Sri Lanka central bank brings down policy rate 100bp to 10-pct.
By: Staff Writer
Colombo (LNW): Sri Lanka’s central bank has brought down its policy rate at which money is injected in to the banking system to 10 percent, and the lower corridor to 9 percent in a monetary policy meeting in November.
The Board viewed that with this reduction of policy interest rates, along with the monetary policy measures carried out since June 2023, sufficient monetary easing has been effected in order to stabilize inflation over the medium term,” the CB statement said.
“Hence, the Monetary Policy Board underscored the need for a swift and full passthrough of monetary easing measures to market interest rates, particularly lending rates, by the financial institutions, thereby accelerating the normalization of market interest rates in the period ahead.”
“The Board anticipates a swift, sizeable and broad-based reduction in overall market lending interest rates in line with the monetary policy easing measures effected since June 2023,” the statement said.
“Such adjustment in interest rates is imperative to ease the domestic monetary conditions further.
“The Board stressed the need for all licensed banks to take swift measures to reduce market lending interest rates to ensure that the benefits of the series of monetary policy easing measures are adequately passed on to businesses and households.”
Sri Lanka’s private credit has been slightly positive in recent months in October the central bank was still a net buyer in forex markets with broadly deflationary policy involving selling down its Treasuries stock to the banking system.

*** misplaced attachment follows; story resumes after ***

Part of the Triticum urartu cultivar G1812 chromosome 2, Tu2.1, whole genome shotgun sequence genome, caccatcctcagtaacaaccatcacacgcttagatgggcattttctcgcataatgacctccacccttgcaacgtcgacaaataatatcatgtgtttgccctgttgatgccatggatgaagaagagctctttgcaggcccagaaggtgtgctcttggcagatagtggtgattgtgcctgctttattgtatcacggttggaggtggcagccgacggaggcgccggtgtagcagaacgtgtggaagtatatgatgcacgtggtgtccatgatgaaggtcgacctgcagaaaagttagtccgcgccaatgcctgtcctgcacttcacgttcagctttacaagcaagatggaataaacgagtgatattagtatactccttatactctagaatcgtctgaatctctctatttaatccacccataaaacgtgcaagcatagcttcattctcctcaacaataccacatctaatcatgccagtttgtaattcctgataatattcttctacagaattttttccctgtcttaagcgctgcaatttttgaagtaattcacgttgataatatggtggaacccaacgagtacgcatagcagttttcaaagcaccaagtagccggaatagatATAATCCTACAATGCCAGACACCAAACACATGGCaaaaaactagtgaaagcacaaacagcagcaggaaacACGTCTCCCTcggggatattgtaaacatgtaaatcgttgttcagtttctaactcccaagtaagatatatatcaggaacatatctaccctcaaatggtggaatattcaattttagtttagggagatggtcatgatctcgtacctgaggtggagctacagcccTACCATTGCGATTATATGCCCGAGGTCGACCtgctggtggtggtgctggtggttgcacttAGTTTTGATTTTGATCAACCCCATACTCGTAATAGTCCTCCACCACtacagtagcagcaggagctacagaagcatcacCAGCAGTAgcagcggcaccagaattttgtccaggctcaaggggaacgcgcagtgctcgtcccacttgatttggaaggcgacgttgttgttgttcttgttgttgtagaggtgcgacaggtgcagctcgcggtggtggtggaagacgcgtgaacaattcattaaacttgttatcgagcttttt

Policy rates enforced with inflationary open market operations amid a recovery in private credit in the past on the claim that inflation was low has led to renewed balance of payments deficits.
It has missed IMF reserve targets, currency depreciation which push up food and energy prices leading to the ouster of incumbent administrations, analysts have pointed out.
In January value added tax is to be hiked further, which can reduce pressure on the credit system though state salary hikes are kicking in from April.
Food inflation continued to be negative (year-on-year) for the fourth consecutive month in October 2023. The National Consumer Price Index (NCPI, 2021=100) based headline inflation (year-on-year) was recorded at 1.0 per cent in October 2023 compared to 0.8 per cent in September 2023.
Both CCPI and NCPI based core inflation (year-on-year), which reflects underlying demand pressures in the economy, moderated further in October 2023, reflecting the subdued demand pressures in the economy.